From the standpoint of formation of the molded article, fixability of the powder, and stability of flock strength, the ratio of the absolute amount of charge of the slurry system after the first stage of addition to that before the first stage of addition (the ratio will hereinafter be referred to as a charge ratio) is preferably 3 to 500, more preferably 3 to 300, even more preferably 3 to 100.

In making a heat-generating molded article, in particular, the charge ratio is preferably 30 to 150, more preferably 30 to 100, in view of retention and stability of flock strength with time.

Examples of the anionic flocculant include inorganic ones, such as bentonite, colloidal silica, combinations thereof and etc., and polymeric ones, such as polyacrylamides, sodium polyacrylates, carboxymethyl cellulose salts, combinations thereof and etc. Examples of the cationic flocculant include inorganic ones, such as polyaluminum chloride, ammonium sulfate, combinations thereof and etc., and polymeric ones, such as polyacrylamides, polyamines, polyethylene-imines, starches, chitosans, polydiallyldimethylammonium chlorides, polyamide-epichlorohydrins, combinations thereof, and etc. Suitable anionic/cationic flocculants combinations include a combination of colloidal silica or bentonite (anionic) and starch or polyacrylamide (cationic) and a combination of sodium carboxy ethyl cellulose (anionic) and polyamide-epichlorohydrin (cationic).

In particular, it is preferred that the carboxymethyl cellulose salt have a degree of etherification of 0.6 to 1.5, more preferably 0.8 to 1.5. Within the etherification degree, the anionic groups have increased adsorbing properties, which is advantageous for forming a polyionic network with cationic groups. It is also preferred for the carboxymethyl cellulose to have a 1% viscosity of 100 to 4000 mPa·s, more preferably 400 to 3500 mPa·s, to for a polyionic network thereby forming flocks having strength withstanding mechanical shear force as well as high stability. The 1% viscosity is a value measured with a Brookfield viscometer.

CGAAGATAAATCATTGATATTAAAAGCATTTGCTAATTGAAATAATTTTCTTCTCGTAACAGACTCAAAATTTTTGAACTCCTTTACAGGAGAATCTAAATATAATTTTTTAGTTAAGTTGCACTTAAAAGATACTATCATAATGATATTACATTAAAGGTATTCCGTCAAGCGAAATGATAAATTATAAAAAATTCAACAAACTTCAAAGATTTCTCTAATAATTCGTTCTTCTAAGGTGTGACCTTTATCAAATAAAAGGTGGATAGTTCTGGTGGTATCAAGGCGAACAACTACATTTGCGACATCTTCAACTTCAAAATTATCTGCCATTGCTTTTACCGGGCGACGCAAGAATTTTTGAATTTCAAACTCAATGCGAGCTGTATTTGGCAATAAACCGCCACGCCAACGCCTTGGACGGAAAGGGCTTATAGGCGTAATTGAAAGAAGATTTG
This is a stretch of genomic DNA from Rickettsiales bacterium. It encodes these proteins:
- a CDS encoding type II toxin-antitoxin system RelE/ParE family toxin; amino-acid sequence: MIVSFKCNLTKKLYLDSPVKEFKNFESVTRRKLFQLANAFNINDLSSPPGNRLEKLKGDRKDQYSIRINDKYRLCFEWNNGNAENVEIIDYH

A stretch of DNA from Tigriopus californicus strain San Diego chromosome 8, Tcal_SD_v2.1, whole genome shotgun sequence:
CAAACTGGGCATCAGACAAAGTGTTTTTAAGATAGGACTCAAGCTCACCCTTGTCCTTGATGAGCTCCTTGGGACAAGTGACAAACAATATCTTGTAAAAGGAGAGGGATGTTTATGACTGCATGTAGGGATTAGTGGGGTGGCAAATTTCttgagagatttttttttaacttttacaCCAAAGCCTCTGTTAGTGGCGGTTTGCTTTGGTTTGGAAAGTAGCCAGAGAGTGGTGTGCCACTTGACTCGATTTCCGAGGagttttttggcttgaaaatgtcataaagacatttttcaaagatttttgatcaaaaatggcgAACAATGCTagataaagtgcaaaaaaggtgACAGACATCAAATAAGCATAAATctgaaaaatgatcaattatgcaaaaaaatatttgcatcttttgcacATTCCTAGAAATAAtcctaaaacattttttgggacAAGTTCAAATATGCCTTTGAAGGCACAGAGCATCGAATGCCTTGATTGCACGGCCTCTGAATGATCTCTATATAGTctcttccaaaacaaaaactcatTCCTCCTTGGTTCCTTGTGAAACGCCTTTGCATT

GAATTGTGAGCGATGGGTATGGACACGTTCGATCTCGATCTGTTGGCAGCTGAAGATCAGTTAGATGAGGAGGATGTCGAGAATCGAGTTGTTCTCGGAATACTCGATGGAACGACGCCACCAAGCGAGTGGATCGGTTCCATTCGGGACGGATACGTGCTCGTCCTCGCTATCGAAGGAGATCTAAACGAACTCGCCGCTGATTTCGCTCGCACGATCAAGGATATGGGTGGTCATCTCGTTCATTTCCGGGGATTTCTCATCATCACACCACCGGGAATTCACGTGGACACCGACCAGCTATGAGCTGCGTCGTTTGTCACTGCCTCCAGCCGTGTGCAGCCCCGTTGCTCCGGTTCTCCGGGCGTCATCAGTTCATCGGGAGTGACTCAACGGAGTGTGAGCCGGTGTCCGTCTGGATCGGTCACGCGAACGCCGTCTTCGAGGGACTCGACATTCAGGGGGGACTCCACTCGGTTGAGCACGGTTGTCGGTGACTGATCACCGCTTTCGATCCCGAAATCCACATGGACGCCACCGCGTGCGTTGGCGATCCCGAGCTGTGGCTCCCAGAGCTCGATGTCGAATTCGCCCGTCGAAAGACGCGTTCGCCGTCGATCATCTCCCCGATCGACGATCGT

The amount of the flocculants to be added is preferably 0.01% to 5% by weight, more preferably 0.05 to 1% by weight, based on the solids content of the slurry from the standpoint of fixing capabilities for the solid matter including the oxidizable metal and the moisture retaining agent and stable production of a molded article.

From the viewpoint of stably fixing the powder components to the fibrous material to improve retention and securing stability in continuous papermaking, the amount of charge of the slurry system in a neutralized state is preferably −2.0×10−7 to +2.0×10−7 eq/g, more preferably −1.5×10−7 to 1.5×10−7 eq/g.

From the same viewpoint as for the amount of charge of the slurry system in a neutralized state, a reduction with time of flock strength in the slurry system is preferably 0% to 60%, more preferably 0% to 50%.